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PROPYLTHIOURACIL (PTU) (proe pill thye oh YOOR a sill) lowers the amount of thyroid hormone made by the thyroid gland. It treats hyperthyroidism (where the thyroid gland makes too much hormone). It also is used before thyroid surgery or radioactive iodine treatment.
This medicine may be used for other purposes; ask your health care provider or pharmacist if you have questions.
They need to know if you have any of these conditions:
an unusual or allergic reaction to propylthiouracil, other medicines, foods, dyes, or preservatives
pregnant or trying to get pregnant
Take this medicine by mouth. Follow the directions on the prescription label. Take your doses at regular intervals. Do not take your medicine more often than directed. Do not stop taking except on your doctor's advice.
Talk to your pediatrician regarding the use of this medicine in children. While this drug may be prescribed for children as young as 6 years of age for selected conditions, precautions do apply.
Overdosage: If you think you have taken too much of this medicine contact a poison control center or emergency room at once.
NOTE: This medicine is only for you. Do not share this medicine with others.
If you miss a dose, take it as soon as you can. If it is almost time for your next dose, take only that dose. Do not take double or extra doses.
thyroid hormones, such as levothyroxine
This list may not describe all possible interactions. Give your health care provider a list of all the medicines, herbs, non-prescription drugs, or dietary supplements you use. Also tell them if you smoke, drink alcohol, or use illegal drugs. Some items may interact with your medicine.
Visit your doctor or health care professional for regular checks on your progress. It may take time for your condition to improve. You will need tests to check your blood counts and to make sure your body is making the right amount of thyroid hormone.
If you are going to have surgery or dental surgery, tell your doctor, dentist, or health care professional that you are taking this medicine.
This medicine may lower your blood counts and lower your resistance to infection. Contact your doctor or health care professional if you have symptoms of an infection. Do not treat yourself for fever or sore throat. Check before receiving any vaccines.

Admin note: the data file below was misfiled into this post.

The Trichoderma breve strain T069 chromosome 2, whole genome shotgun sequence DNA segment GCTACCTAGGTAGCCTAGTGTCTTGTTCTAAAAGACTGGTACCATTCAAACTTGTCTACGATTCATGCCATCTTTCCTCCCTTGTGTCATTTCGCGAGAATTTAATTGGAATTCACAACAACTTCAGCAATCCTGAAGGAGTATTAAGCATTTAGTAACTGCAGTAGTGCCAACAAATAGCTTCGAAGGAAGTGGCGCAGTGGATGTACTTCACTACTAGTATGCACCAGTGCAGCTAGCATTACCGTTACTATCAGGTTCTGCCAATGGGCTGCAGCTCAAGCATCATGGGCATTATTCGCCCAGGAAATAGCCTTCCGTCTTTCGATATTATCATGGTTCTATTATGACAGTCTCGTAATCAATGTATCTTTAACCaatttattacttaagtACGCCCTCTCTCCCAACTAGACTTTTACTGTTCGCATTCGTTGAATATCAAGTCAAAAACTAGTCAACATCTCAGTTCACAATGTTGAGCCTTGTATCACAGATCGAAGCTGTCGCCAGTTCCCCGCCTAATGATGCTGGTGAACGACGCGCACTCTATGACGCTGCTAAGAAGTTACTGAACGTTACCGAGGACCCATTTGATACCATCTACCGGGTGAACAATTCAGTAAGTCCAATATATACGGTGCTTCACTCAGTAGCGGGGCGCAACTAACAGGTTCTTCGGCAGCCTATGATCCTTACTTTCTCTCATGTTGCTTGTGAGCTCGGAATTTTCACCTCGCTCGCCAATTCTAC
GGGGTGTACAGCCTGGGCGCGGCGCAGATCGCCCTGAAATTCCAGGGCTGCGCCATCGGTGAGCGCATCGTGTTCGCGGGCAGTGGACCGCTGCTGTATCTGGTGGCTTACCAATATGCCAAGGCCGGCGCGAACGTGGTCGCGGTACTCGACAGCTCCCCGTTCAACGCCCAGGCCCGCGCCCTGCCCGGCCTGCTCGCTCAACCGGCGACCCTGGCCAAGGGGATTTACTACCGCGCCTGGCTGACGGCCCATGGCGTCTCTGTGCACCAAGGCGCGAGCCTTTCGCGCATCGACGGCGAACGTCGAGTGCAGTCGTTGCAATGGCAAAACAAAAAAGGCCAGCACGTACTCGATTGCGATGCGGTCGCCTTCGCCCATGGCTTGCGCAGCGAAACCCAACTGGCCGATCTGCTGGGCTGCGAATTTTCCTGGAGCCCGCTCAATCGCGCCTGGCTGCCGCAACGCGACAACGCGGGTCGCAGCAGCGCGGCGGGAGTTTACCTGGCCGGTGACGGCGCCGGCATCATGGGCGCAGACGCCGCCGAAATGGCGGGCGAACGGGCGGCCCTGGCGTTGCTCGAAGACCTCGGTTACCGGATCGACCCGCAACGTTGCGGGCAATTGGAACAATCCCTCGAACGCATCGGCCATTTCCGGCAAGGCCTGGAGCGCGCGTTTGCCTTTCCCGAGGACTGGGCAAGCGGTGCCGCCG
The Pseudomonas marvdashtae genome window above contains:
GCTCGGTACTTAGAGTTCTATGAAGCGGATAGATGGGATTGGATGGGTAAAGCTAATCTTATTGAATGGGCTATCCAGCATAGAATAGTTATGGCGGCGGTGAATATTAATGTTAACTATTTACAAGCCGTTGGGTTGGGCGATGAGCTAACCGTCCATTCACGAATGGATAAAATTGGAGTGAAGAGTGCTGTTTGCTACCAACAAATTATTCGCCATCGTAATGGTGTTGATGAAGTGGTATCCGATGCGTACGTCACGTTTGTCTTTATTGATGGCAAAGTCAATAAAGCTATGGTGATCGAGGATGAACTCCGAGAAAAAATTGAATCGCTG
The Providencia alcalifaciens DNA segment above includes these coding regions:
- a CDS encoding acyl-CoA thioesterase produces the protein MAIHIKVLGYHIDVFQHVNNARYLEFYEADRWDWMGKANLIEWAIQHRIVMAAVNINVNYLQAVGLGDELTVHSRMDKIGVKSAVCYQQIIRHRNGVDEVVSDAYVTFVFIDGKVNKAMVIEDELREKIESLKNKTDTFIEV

While this medicine is sometimes used during pregnancy, side effects are possible in the unborn infant. Careful monitoring is needed. This medicine does pass to breast milk. Side effects in a breast-feeding infant are possible. Talk to your doctor or pharmacist for more information.
This medicine may cause serious liver problems. Contact your doctor or health care professional if you have flu-like symptoms, dark urine, light-colored stools, right upper belly pain, or yellowing of the eyes or skin.
Side effects that you should report to your doctor or health care professional as soon as possible:
general ill feeling or flu-like symptoms
goiter (enlarged thyroid gland causing swelling in the throat)
loss of appetite
right upper belly pain
skin rash or itching (hives)
swelling of the ankles or legs
unusual bleeding or bruising
unusual or sudden weight gain
unusually weak or tired
yellowing of skin or eyes
Side effects that usually do not require medical attention (report to your doctor or health care professional if they continue or are bothersome):
change or loss of taste
joint or muscle aches
numbness or tingling in the hands or feet
This list may not describe all possible side effects. Call your doctor for medical advice about side effects. You may report side effects to FDA at 1-800-FDA-1088.
Keep out of the reach of children.
Store at room temperature between 15 and 30 degrees C (59 and 86 degrees F). Protect from heat and moisture. Keep tightly closed. Throw away any unused medicine after the expiration date.